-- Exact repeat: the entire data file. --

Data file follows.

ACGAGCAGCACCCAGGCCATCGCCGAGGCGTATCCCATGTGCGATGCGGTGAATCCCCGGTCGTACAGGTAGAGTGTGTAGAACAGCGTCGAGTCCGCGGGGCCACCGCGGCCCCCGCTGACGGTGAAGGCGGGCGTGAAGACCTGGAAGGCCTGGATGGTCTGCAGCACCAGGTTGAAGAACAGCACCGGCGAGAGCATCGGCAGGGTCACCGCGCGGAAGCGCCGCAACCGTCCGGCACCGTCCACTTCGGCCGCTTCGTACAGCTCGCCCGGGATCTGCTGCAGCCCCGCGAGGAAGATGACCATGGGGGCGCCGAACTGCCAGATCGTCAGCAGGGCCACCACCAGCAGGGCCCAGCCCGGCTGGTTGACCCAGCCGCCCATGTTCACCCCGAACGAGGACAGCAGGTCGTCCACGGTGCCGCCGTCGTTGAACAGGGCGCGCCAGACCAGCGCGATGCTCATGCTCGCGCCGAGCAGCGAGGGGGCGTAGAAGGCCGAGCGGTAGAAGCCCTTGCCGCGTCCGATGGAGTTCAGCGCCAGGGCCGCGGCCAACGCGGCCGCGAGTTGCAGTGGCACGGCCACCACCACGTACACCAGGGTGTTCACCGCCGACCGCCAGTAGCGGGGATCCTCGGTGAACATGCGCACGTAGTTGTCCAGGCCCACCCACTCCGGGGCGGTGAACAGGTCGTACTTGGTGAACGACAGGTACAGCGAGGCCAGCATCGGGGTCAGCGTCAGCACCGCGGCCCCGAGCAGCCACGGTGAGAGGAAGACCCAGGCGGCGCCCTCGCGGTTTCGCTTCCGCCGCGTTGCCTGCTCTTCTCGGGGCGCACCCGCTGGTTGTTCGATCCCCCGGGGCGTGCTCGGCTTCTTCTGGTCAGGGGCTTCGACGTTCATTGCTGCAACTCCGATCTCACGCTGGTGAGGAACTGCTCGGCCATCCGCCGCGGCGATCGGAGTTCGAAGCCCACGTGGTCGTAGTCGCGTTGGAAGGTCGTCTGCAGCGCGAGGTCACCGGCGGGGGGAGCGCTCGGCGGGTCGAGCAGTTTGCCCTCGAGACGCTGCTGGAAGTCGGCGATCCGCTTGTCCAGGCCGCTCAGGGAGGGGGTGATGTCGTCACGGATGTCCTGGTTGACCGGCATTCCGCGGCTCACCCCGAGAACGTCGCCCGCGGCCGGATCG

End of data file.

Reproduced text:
ACGAGCAGCACCCAGGCCATCGCCGAGGCGTATCCCATGTGCGATGCGGTGAATCCCCGGTCGTACAGGTAGAGTGTGTAGAACAGCGTCGAGTCCGCGGGGCCACCGCGGCCCCCGCTGACGGTGAAGGCGGGCGTGAAGACCTGGAAGGCCTGGATGGTCTGCAGCACCAGGTTGAAGAACAGCACCGGCGAGAGCATCGGCAGGGTCACCGCGCGGAAGCGCCGCAACCGTCCGGCACCGTCCACTTCGGCCGCTTCGTACAGCTCGCCCGGGATCTGCTGCAGCCCCGCGAGGAAGATGACCATGGGGGCGCCGAACTGCCAGATCGTCAGCAGGGCCACCACCAGCAGGGCCCAGCCCGGCTGGTTGACCCAGCCGCCCATGTTCACCCCGAACGAGGACAGCAGGTCGTCCACGGTGCCGCCGTCGTTGAACAGGGCGCGCCAGACCAGCGCGATGCTCATGCTCGCGCCGAGCAGCGAGGGGGCGTAGAAGGCCGAGCGGTAGAAGCCCTTGCCGCGTCCGATGGAGTTCAGCGCCAGGGCCGCGGCCAACGCGGCCGCGAGTTGCAGTGGCACGGCCACCACCACGTACACCAGGGTGTTCACCGCCGACCGCCAGTAGCGGGGATCCTCGGTGAACATGCGCACGTAGTTGTCCAGGCCCACCCACTCCGGGGCGGTGAACAGGTCGTACTTGGTGAACGACAGGTACAGCGAGGCCAGCATCGGGGTCAGCGTCAGCACCGCGGCCCCGAGCAGCCACGGTGAGAGGAAGACCCAGGCGGCGCCCTCGCGGTTTCGCTTCCGCCGCGTTGCCTGCTCTTCTCGGGGCGCACCCGCTGGTTGTTCGATCCCCCGGGGCGTGCTCGGCTTCTTCTGGTCAGGGGCTTCGACGTTCATTGCTGCAACTCCGATCTCACGCTGGTGAGGAACTGCTCGGCCATCCGCCGCGGCGATCGGAGTTCGAAGCCCACGTGGTCGTAGTCGCGTTGGAAGGTCGTCTGCAGCGCGAGGTCACCGGCGGGGGGAGCGCTCGGCGGGTCGAGCAGTTTGCCCTCGAGACGCTGCTGGAAGTCGGCGATCCGCTTGTCCAGGCCGCTCAGGGAGGGGGTGATGTCGTCACGGATGTCCTGGTTGACCGGCATTCCGCGGCTCACCCCGAGAACGTCGCCCGCGGCCGGATCG